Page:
As anyone who might be reading this blog is bound to already know, e-book publishing has skyrocketed in the last couple of years. Despite the stigma that still hangs over online indie publishing like an ominous storm cloud, thousands of authors are finding an audience through these new non-traditional avenues. But why does that stigma exist in the first place? Without any question, many writers and aspiring authors share a dream of seeing their own names on the spines of books lining shelves at places like Waldenbooks or Borders. Wait, what’s that? They’re both out of business? Oh! Well, the great thing about dreams is that they can be adjusted. For better or worse, there is every indication that e-book publishing will only become a larger force in the years to come, but let’s look at the pros and cons.
Control: If there’s one thing that any author is likely to love about indie publishing, it’s that the author maintains full control over the book. There will be no agent or editor telling you to take out a character, change the ending, add a talking flamingo sidekick, or trying to talk you into making your terrifying horror debut a YA book. You get to be like a movie director and put your EXACT vision on reading tablets around the world. This is something that most authors before us could never have imagined and it’s really a good thing for the industry. Which leads me to…
Originality: Ultimately, my feeling is that e-book publishing will help breed originality and inventiveness in the future. There should be more risk-taking in literature and indie authors have no reason not to go for it. Indie writers won’t necessarily be constrained by the rigid need to write within a narrow, marketable genre. Vampires? Yawn. Steampunk vampires vs. dinosaurs with machine guns in Victorian England? Now we’re talking! I’m not promising that all the ideas indie authors concoct will be that awesome, but indie writers are more likely to throw out all the rules and try to create something different. 90% of their efforts, of course, will be utter garbage, but that 10% might advance a genre in exciting new directions or create an entirely new genre, readers be damned! Sandbox videogames and indie films have been gaining ground for years now, but writing is by far the easiest outlet for imaginations that have outgrown their briefs.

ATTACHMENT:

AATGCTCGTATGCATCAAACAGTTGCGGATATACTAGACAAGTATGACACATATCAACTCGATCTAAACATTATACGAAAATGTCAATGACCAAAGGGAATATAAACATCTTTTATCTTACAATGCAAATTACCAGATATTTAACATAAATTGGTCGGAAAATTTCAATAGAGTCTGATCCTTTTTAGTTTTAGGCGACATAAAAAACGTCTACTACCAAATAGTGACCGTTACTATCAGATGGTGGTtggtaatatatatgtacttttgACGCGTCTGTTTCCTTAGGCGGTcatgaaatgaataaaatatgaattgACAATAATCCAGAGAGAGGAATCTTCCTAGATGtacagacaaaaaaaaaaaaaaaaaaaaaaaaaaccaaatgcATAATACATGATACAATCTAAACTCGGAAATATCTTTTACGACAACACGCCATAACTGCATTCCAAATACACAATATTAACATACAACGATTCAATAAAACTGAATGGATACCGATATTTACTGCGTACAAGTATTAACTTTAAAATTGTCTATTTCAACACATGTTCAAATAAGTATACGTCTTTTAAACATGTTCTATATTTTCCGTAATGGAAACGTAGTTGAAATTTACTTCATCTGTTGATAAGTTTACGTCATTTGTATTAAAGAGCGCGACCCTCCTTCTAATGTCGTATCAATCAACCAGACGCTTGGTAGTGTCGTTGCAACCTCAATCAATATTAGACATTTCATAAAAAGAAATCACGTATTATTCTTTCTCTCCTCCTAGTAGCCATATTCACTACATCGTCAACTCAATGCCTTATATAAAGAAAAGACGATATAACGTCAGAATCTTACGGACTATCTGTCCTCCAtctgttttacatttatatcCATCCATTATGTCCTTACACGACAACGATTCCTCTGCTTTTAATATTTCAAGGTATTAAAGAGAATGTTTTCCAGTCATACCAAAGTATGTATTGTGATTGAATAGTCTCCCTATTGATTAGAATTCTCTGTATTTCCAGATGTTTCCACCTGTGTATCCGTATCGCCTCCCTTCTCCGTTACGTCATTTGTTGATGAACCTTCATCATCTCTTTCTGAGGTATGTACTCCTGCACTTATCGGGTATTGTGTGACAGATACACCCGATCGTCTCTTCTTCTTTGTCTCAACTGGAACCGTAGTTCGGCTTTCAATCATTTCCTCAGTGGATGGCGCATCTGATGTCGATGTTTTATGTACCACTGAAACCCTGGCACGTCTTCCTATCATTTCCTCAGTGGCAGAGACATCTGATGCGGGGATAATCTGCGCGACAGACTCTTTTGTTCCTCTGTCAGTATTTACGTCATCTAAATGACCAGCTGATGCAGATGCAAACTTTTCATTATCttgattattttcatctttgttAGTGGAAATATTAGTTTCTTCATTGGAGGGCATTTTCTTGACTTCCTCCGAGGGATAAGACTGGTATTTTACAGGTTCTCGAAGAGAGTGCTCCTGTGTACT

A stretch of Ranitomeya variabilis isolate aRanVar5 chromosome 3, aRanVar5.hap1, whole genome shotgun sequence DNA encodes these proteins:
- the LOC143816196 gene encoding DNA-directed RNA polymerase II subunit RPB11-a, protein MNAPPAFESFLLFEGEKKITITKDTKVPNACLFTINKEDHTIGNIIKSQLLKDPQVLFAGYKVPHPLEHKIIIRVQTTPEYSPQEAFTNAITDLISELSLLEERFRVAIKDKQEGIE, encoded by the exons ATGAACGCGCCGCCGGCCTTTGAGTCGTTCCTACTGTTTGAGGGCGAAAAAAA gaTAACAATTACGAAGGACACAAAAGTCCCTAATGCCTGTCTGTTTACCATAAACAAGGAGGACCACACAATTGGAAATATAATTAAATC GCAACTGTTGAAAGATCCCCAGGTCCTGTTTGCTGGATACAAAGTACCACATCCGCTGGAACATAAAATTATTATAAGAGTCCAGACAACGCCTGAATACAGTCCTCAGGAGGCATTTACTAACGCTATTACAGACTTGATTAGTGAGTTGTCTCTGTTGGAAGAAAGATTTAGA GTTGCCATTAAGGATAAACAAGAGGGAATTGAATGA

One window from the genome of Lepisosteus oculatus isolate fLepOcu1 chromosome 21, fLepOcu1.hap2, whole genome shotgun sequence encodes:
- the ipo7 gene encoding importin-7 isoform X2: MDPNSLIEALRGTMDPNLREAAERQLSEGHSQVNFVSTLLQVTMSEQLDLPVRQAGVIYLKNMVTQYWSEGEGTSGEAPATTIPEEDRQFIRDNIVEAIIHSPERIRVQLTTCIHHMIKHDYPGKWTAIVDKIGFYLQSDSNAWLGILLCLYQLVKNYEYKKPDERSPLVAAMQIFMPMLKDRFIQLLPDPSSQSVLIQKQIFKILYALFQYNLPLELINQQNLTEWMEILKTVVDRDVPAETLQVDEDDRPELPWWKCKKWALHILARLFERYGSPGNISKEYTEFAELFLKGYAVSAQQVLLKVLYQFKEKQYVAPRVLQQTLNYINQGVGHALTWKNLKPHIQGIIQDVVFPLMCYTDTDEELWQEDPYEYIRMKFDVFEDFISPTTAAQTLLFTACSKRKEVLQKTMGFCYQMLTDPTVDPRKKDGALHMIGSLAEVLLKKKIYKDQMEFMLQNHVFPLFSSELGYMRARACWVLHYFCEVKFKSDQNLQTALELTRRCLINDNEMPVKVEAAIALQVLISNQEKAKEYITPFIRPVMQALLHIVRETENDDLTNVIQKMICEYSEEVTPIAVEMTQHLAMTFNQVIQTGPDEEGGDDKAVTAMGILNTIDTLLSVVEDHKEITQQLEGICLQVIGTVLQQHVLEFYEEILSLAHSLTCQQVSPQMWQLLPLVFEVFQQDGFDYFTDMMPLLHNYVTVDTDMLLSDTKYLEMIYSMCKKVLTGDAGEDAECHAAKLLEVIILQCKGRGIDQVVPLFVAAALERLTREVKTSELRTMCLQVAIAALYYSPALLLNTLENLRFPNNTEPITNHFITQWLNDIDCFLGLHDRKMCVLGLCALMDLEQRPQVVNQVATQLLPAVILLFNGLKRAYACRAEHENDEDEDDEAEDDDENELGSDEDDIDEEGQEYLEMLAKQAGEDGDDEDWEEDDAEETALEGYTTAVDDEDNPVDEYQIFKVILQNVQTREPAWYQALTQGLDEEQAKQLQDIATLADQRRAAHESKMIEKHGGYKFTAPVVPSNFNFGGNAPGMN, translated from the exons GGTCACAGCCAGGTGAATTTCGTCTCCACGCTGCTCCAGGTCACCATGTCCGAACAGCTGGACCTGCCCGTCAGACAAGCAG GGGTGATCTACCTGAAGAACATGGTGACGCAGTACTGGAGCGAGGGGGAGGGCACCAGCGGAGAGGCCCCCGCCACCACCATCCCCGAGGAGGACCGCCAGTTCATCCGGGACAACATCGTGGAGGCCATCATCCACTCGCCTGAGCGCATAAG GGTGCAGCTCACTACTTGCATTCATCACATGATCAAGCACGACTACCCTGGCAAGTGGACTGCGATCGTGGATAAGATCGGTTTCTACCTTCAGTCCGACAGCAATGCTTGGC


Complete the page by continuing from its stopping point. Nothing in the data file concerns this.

Control: The downside to having 100% control over your book is that many independent novels will lack the professional polish that attracts so many readers. Being in control means that e-book authors are even responsible for coming up with book covers and I’ve already written about how an awful book cover can be the kiss of death. I’ll be honest, I’ve never opened a single e-book that had what I considered to be a lazy or uninteresting cover. For all I know, the writing was superb and the story would have changed my life, but I will never know. It’s also up to you to market the thing, which means that all the time that would normally be divided amongst agents, editors, and publishers is forced squarely on your shoulders. Suddenly, it’s up to you schedule interviews, look for speaking engagements, update Twitter, update Facebook, update your website, check your sales. It’s a massive and involved process. If you have a full-time job, let’s face it, you’re going to be really crunched for time to make it all work.
A Lack of Gatekeepers: The other problem with e-book publishing is the absolutely massive number of hacks who are inundating the market. Unfortunately, it would be delusional to think that every single author who puts a book up on Amazon actually has something good to post. Nobody wants to think they’re a hack (I know I don’t) but the fact is that for every great novel published by an indie writer on Amazon, there are about twenty novels that read like a schizophrenic insane asylum inmate’s fever dream. It doesn’t take much effort to find books on Amazon that are atrociously edited, poorly structured, unfocused, and that’s just the tip of the iceberg. While it remains unclear how a “gatekeeper” would function on a platform like Amazon without completely undermining the important service that such sites serve, most indie writers seem to agree that some sort of screening process would benefit authors and readers alike.
Money: Finally, independent publishing is not the greatest way to make money. It is a fantastic venue for honing your hobby and learning what kinds of books sell, but if you think you’re going to get rich overnight, you’ve got another thing coming. I’ve sold about 12,000 copies of my book The Notice to date, and I’ve made probably about $300. In fact, at least 10,000 of those sales came during one of my free promotional weekends, where I didn’t make a cent off the sales. Oh well. The point is that if you keep doing what you love and writing good material, hopefully the money will come. The best you can do is try to continue to evolve as a writer, maintain a dedicated website, build your platform, and keep doing everything else right, and hopefully people will start to notice. When people notice, money finds a way. Just, um, don’t quit your day job.
For more information on indie pros and cons, I’d recommend checking out this great article at HuffPost about why indie authors aren’t taken seriously. You may agree or disagree with some of the points but this is an important conversation and HuffPost has, in many ways, led this conversation in recent months with some wonderful, thought-provoking pieces. Check out the article here: Huffington Post Link.